Below is the uncorrected machine-read text of this chapter, intended to provide our own search engines and external engines with highly rich, chapter-representative searchable text of each book. Because it is UNCORRECTED material, please consider the following text as a useful but insufficient proxy for the authoritative book pages.
Toxicity of Selected Contaminants 43 concentration (2.9 mM) of cis-1,2-dichloroethylene; a 90~o survival oc- curred at the highest concentration (2.9 mM) of trans-1,2-dichloroethyl- ene used (Greim et al., 1975~. Under the conditions of these studies neither the cis nor bans isomer of 1,2-dichloroethylene was observed to be mutagenic. Teratogenicity No data were found by the committee. Carcirzogenicity No data were found by the committee. CONCLUSIONS AND RECOMMENDATIONS Both cis- and trans-1,2-dichloroethylene demonstrate a potential for liver and kidney damage. Little information is available on the effects resulting from chronic administration of the materials. Long-term studies, espe- cially those involving oral administration, are needed before a chronic SNARL can be determined. In view of its structural similarity to vinyl chlo- ride, a carcinogenesis bioassay is desirable. In addition, studies are needed to determine the teratogenic and reproductive effects of these isomers, and additional investigations should be conducted to examine their mutagenic properties in mammalian cells. DICHLOROMETHANE methylene chloride; methane, dichIor~ CAS No. 75 09-2 CH2 C12 Dichloromethane was evaluated in the first and third volumes of Drinking Water and Health (National Research Council, 1977, pp. 743-745; 1980, pp. 124-128~. The following material, which became available after the 1980 report was prepared, updates and, in some instances, reevaluates the information contained in the previous reviews. Also included are some ref- erences that were not assessed in the earlier-report. METAB OLI SM DiVincenzo and Kaplan (1981) measured blood carboxyhemoglobin in workers and volunteers exposed as long as 7.5 hours to atmospheric con- centrations of 50, 100, 150, or 200 ppm (174, 347, 522, or 696 mg/m3) for up to 5 consecutive days. As much as 34~o of the absorbed dichlorome- thane was expired as carbon dioxide, and less than 5~o was exhaled as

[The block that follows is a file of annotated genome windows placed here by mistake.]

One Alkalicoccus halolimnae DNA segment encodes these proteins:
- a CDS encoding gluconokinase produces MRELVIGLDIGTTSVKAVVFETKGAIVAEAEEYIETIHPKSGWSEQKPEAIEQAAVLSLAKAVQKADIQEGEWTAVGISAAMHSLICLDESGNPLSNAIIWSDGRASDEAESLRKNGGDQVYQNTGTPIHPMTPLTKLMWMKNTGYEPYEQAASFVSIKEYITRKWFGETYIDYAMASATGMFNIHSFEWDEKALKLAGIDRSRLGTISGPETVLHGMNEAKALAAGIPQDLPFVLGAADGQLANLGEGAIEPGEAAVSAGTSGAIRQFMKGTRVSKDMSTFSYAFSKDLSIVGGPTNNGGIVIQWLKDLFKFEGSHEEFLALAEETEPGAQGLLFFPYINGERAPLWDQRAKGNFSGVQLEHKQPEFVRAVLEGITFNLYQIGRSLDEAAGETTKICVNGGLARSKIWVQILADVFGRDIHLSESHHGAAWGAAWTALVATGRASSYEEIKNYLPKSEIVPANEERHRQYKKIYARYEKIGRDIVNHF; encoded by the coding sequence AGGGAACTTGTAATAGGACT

44 DRINKING WATER AND HEALTH unchanged dichloromethane. Maximum carboxyhemoglobin levels of 6.8% were induced at exposure levels of 200 ppm, whereas the average peak carboxyhemoglobin level in exposed workers was 3.9~o. The carboxy- hemoglobin levels of workers exposed to carbon monoxide at the threshold limit value (TLV) of 35 ppm (121 mg/m3) is approximately 6.5~o, or To greater than those in workers exposed to dichloromethane. The metabolism of orally administered ~4C-dichloromethane in rats re- sulted in saturation kinetics up to 50 mg/kg, and both TACO and SCOT was found in the expired air (McKenna and Zempel, 1981~. Eighty-eight percent of a 1 mg/kg dose was metabolized. Ahmed et al. (1980) reported that the metabolism of dichloromethane in vivo and in vitro was mediated by the cytochrome P450-dependent mixed-function oxidase system. HEALTH ASPECTS Observations in Humans No new data were found by the committee. Observations in Other Species New data found by the committee are summarized below. Mutagenicity Dichloromethane was found to be mutagenic in the Ames Salmonella' assay when tested in an open container inside a desicca- tor, but not mutagenic when incorporated directly into the agar. Muta- genic activity was detected with strains TA1535 and TA100 when used at 0.5 ml per desiccator, the only dose level used (Nestmann et al., 1980~. The investigators did not specify whether or not the response was obtained in the presence and/or absence of a mammalian metabolic activation system. When 104 mM and 157 mM concentrations were incubated in suspension with logarithmically growing Saccharomyces cerevisiae D7 cells for 1 hour at 37°C, dichloromethane also induced gene mutation, recombination, and mitotic gene conversion. No exogenous mammalian metabolic activa- tion system was required to induce the genetic effects (Caller et al., 19801. Nestmann et al. (1981) identified dichloromethane as the volatile muta- genic component in six paint and Varnish removers assayed for mutagenic- ity in 9-liter desiccators in the Ames Salmonella assay. Mutagenicity was observed in strains TA1535, TA100, and TA98. All experiments were per- fonned with an Aroclor 1254-induced rat liver metabolic activation system only. Nestmann and colleagues found the chemical to be nonmutagenic when assayed in the HGPRT forward mutation assay with Chinese ham-